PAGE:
The other thing is this and its is very true, knowledge goes along way. If the hosts of the show or the web site or whatever can speak a little about what the knife is or its history or background or status. That is a huge plus for an experienced or inexperienced collector. It makes you feel informed and part of a tradition that has gone on for the longest time. Its just more enjoyable especially to somebody who really likes to collect.

Tobias Gibson said:


I think it is important for the hosts of the shows to tell us what the knife is and not just make it up as they go along So if a Company calls a cigar jack a "Cattle Knife"   the host should say it is cigar Jack.   and not a Cattleman, which is an entirely different pattern.   And is some company puts a spay blade where the punch belongs on a Cattleman, the host should say, well it is actually a Stockman and not a true Cattleman.  

And if someone replace the pen blade on on peanut spay blade, they should market it as baby dogleg trapper and not a true peanut.



You are so Right Steve and that is really the key difference between Cutlery Corner Network  which is too busy telling you how to resell the knives and get go into business doing what Jim Frost did and KnivesLive and Tactical Knives TV who actually  talk knives, tell you about the knife in front of them and actually answer your questions on the air.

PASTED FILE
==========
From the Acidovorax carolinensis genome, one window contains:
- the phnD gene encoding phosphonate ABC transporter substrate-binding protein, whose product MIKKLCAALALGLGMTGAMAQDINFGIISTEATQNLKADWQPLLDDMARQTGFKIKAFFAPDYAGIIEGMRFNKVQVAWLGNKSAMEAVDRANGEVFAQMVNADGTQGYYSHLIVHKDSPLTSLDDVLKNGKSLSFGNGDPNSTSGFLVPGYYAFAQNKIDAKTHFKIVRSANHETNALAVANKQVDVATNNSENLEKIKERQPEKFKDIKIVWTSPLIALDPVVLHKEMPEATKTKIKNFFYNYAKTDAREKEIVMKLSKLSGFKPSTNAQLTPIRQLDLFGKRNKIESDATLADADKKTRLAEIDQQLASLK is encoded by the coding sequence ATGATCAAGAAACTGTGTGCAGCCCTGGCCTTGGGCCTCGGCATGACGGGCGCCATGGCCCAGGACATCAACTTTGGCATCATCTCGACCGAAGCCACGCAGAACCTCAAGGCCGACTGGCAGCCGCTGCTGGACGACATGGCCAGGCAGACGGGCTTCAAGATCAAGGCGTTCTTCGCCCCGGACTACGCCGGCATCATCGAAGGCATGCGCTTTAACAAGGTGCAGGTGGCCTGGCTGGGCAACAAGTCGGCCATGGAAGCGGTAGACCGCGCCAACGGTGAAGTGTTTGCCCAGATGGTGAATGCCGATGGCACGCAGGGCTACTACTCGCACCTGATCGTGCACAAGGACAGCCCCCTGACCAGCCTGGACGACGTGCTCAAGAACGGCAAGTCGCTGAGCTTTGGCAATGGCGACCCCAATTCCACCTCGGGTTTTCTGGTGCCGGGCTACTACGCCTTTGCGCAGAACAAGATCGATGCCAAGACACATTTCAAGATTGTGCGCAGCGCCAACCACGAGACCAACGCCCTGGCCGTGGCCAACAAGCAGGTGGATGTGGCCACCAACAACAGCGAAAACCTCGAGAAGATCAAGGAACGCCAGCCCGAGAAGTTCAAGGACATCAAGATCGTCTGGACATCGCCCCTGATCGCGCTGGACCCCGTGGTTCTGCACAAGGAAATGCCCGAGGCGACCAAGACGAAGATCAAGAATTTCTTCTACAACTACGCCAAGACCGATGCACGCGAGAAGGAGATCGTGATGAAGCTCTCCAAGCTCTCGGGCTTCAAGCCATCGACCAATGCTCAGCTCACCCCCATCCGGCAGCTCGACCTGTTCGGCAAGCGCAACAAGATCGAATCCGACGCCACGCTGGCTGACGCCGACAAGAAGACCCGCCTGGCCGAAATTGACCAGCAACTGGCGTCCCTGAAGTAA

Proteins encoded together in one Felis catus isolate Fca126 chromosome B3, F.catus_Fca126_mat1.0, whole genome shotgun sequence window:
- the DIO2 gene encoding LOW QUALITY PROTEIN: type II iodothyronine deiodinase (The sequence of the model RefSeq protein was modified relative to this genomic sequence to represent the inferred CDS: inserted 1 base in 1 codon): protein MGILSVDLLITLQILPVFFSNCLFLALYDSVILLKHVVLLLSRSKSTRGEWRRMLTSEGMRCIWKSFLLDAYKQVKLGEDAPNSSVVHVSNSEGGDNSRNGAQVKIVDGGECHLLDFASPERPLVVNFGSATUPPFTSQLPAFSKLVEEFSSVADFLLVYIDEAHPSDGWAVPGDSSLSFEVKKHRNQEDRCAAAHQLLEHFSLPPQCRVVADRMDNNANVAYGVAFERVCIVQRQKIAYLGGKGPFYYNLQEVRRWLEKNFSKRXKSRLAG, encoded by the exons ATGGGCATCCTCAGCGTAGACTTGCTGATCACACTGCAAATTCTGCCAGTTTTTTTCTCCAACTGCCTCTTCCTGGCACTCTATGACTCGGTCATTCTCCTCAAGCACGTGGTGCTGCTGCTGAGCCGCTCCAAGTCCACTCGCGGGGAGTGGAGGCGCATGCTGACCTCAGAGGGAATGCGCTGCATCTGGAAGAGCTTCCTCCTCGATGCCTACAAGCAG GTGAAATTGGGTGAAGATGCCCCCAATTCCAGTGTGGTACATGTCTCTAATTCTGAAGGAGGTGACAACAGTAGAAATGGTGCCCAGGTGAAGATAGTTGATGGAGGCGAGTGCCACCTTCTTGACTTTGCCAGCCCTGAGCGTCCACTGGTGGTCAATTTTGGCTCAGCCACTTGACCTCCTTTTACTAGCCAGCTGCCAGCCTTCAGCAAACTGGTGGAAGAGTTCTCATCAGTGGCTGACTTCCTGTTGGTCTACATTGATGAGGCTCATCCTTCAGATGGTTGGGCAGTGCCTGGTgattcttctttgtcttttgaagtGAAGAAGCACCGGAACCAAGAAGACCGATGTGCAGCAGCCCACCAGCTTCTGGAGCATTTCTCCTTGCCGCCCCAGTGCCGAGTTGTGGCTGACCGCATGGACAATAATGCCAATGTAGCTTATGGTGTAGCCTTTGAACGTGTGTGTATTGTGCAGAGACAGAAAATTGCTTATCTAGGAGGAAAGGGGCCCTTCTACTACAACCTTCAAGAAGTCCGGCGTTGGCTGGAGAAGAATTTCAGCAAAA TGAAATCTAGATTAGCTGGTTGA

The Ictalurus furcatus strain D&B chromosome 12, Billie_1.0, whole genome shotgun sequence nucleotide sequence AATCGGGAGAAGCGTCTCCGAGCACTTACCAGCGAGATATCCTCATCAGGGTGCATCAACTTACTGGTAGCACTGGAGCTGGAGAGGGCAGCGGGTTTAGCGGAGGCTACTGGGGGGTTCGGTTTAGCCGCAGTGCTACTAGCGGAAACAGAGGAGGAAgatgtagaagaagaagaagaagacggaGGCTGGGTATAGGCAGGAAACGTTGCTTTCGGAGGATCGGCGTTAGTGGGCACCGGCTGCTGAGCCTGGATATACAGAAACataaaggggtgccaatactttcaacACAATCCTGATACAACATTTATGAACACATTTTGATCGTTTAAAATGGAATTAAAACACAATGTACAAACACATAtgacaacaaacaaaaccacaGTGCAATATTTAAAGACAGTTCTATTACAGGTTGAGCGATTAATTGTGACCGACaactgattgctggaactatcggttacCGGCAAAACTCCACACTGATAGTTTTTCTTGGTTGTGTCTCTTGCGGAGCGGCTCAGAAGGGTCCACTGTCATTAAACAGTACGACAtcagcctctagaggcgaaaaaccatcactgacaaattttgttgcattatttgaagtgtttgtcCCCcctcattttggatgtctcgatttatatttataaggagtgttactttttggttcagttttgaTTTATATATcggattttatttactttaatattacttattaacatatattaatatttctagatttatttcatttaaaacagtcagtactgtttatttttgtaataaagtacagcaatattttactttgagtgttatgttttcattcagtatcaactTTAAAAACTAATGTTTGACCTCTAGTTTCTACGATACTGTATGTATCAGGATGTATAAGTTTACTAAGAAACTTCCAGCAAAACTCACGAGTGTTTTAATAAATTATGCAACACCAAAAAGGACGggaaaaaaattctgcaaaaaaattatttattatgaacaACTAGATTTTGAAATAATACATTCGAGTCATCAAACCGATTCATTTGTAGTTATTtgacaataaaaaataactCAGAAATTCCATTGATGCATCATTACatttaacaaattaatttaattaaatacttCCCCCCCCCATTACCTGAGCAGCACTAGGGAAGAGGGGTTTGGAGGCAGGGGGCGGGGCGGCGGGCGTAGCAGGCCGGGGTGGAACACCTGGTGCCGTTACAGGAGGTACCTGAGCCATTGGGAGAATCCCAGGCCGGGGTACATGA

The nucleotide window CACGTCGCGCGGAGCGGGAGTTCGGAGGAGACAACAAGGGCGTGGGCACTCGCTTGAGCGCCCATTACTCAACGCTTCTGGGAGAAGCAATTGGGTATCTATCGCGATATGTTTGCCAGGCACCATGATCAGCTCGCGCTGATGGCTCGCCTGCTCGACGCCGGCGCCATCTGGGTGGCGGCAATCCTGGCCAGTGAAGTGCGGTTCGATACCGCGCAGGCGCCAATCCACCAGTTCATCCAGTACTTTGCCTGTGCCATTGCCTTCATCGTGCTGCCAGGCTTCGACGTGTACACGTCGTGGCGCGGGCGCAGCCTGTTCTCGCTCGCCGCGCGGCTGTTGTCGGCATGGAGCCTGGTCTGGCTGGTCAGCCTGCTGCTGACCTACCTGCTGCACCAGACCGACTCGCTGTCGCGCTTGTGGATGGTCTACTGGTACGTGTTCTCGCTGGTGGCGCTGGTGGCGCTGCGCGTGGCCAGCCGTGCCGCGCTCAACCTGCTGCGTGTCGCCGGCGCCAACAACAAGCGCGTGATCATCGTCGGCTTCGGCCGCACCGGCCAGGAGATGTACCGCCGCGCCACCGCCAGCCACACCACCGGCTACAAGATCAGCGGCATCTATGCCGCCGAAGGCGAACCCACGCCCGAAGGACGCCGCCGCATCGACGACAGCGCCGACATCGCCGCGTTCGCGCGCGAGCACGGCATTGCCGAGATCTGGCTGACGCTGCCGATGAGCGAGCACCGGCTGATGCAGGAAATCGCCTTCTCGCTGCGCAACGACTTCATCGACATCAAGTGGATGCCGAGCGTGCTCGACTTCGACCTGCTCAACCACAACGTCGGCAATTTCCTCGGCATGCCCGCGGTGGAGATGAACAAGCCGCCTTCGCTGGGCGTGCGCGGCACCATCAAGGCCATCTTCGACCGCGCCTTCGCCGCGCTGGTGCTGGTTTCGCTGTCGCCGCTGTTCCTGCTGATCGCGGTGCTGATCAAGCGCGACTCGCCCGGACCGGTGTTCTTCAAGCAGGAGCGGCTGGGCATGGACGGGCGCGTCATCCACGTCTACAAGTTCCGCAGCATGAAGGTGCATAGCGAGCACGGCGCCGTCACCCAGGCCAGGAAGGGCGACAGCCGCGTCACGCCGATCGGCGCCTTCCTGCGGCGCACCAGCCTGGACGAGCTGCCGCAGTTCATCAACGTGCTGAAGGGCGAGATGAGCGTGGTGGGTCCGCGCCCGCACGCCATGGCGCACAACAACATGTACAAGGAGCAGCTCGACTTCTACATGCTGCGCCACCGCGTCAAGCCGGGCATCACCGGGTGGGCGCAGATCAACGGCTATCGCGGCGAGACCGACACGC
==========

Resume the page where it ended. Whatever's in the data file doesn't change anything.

I've heard similar things about the "Hoppin' Mad Hillbilly" on the web but I have a hard time watching shows on the computer.

Of course I know they are all trying to get me to buy something  and of course I know they are going to make a profit no matter how good the deal seems but it is just feels better when people are talking to you and actually know their product and enjoy selling it.

Steve"Hog"Hanner said:

The other thing is this and its is very true, knowledge goes along way. If the hosts of the show or the web site or whatever can speak a little about what the knife is or its history or background or status. That is a huge plus for an experienced or inexperienced collector. It makes you feel informed and part of a tradition that has gone on for the longest time. Its just more enjoyable especially to somebody who really likes to collect.

Tobias Gibson said:


I think it is important for the hosts of the shows to tell us what the knife is and not just make it up as they go along So if a Company calls a cigar jack a "Cattle Knife"   the host should say it is cigar Jack.   and not a Cattleman, which is an entirely different pattern.   And is some company puts a spay blade where the punch belongs on a Cattleman, the host should say, well it is actually a Stockman and not a true Cattleman.